Question - What did the Boxer Rebellion cause?

Answered by: Frances Torres  |  Category: General  |  Last Updated: 16-06-2022  |  Views: 939  |  Total Questions: 14

The Boxer Rebellion was a militant uprising within China that lasted from 1898 to 1900. The Boxers focused their anger on anything foreign, particularly Christian missionaries and foreign or Western technology. Many in China saw foreign influence as a corrupting force that was weakening China's culture and government. China agreed to pay over $330 million to the foreign countries. China was banned from importing weapons for two years, and those who were connected with Boxer Rebellion would be punished. The Boxer Rebellion eventually led to the downfall of the Qing Dynasty. Increased support by other Western nations for the Open Door Policy in China. Resulted in the establishment of U. S. military bases in China. U. S. influence in China increased as other European nations ceased trading in China. The Boxer Rebellion was caused by the following factors: Western Powers: The Opium War (1839-1842) forced China to grant commercial concessions at first to Great Britain and then to other countries opening China to foreign trade. The Opium War also resulted in widespread opium addiction in China. The society's original aim was to destroy the ruling Qing dynasty and privileged Westerners in China. Anti-foreign forces who won control of the Chinese government persuaded the Boxers to end their fight against the dynasty and join them to destroy foreigners.

The Boxer Rebellion targeted both the Manchu dynasty in China and the influence of European powers within China. Though the Boxer Rebellion failed but it did enough to stir up national pride within China itself. In 1895, China had been defeated by Japan.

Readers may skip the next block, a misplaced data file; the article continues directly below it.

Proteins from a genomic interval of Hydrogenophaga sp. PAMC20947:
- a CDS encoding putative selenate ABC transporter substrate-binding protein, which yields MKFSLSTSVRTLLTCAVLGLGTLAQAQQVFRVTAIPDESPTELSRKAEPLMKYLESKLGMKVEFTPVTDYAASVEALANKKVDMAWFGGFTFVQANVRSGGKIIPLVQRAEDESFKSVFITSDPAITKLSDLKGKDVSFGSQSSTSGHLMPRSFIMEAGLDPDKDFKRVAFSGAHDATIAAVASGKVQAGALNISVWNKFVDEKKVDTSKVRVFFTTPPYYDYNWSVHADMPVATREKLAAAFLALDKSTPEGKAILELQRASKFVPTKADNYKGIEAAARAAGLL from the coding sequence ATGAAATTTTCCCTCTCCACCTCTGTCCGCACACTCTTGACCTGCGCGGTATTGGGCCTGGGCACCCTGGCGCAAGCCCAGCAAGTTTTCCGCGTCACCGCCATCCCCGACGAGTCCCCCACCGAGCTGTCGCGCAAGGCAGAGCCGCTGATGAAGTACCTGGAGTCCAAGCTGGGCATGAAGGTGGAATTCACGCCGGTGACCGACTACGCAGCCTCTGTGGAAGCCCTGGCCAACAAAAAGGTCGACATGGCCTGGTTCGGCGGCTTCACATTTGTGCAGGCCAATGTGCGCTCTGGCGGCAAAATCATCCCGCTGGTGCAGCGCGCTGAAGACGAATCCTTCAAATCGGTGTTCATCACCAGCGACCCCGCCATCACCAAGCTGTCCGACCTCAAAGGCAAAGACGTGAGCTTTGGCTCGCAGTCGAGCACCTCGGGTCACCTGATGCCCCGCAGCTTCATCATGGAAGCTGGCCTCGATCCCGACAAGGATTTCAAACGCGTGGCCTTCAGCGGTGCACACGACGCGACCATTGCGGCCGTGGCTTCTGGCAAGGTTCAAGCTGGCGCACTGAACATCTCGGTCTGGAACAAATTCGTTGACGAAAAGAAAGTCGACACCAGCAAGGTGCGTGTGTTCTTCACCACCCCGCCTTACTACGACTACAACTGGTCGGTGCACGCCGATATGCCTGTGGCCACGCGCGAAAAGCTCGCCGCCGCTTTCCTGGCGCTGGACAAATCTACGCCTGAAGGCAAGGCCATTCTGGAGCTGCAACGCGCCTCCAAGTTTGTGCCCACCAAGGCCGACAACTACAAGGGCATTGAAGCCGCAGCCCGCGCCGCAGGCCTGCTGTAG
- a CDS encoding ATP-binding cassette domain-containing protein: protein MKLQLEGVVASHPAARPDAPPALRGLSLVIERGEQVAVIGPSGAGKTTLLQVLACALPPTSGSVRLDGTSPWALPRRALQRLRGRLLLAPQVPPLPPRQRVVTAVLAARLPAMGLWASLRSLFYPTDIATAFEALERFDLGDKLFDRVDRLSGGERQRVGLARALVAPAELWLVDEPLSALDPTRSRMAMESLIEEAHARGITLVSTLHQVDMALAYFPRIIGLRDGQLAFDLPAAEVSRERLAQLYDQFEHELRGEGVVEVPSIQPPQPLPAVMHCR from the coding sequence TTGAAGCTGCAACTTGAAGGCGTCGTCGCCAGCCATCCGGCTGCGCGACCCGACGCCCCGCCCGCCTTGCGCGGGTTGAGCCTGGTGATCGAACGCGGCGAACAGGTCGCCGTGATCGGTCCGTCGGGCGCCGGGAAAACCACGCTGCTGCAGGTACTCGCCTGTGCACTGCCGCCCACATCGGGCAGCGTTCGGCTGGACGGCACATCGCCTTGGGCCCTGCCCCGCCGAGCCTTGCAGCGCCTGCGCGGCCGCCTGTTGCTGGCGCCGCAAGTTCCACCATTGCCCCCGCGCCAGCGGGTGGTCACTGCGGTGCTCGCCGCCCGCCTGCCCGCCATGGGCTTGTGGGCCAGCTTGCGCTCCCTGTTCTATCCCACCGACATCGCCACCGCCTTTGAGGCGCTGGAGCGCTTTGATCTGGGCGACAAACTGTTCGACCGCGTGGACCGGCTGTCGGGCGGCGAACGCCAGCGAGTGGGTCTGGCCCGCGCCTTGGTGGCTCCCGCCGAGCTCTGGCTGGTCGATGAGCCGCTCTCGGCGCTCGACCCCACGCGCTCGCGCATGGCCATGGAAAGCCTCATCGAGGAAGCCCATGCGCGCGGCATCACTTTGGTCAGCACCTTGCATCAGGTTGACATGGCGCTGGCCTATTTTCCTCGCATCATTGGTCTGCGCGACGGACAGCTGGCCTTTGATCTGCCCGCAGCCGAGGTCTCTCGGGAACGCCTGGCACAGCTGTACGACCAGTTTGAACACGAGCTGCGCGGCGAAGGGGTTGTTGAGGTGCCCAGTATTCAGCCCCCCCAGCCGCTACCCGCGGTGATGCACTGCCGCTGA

Boxer Rebellion: Aftermath The Boxer Rebellion formally ended with the signing of the Boxer Protocol on September 7, 1901. The Qing dynasty, established in 1644, was weakened by the Boxer Rebellion. Following an uprising in 1911, the dynasty came to an end and China became a republic in 1912.

The Open Door policy was a statement of principles initiated by the United States in 1899 and 1900. It called for protection of equal privileges for all countries trading with China and for the support of Chinese territorial and administrative integrity.

November 2, 1899 – September 7, 1901

A rebellion originates from a sentiment of indignation and disapproval of a situation and then manifests itself by the refusal to submit or to obey the authority responsible for this situation.

The earliest evidence of boxing dates back to Egypt around 3000 BC. The sport was introduced to the ancient Olympic Games by the Greeks in the late 7th century BC, when soft leather thongs were used to bind boxers' hands and forearms for protection.

The name "Boxer" is supposedly derived from the breed's tendency to play by standing on its hind legs and "boxing" with its front paws. According to Andrew H. Brace's Pet owner's guide to the Boxer, this theory is the least plausible explanation. At that time the spelling "baxer" equalled "boxer".

The Eight-Nation Alliance was a multi-national military coalition set up in response to the Boxer Rebellion crisis in Imperial China in 1900. The forces consisted of approximately 45, 000 troops from eight nations of German Empire, Japan, Russia, Britain, France, the United States, Italy and Austria-Hungary.

Due to mutual jealousies between the powers, it was agreed that China would not be partitioned further, and in September 1901, the Peking Protocol was signed, formally ending the Boxer Rebellion.

Boxer Rebellion Date 2 November 1899 – 7 September 1901 (1 year, 10 months, 5 days) Location North China Result Allied victory Boxer Protocol signed

The Boxer Protocol, signed in 1901 following China's unsuccessful attempt to expel all foreigners from the country during the Boxer Rebellion (1900), provided for the stationing of foreign troops at key points between Beijing and the sea.

November 2, 1899 – September 7, 1901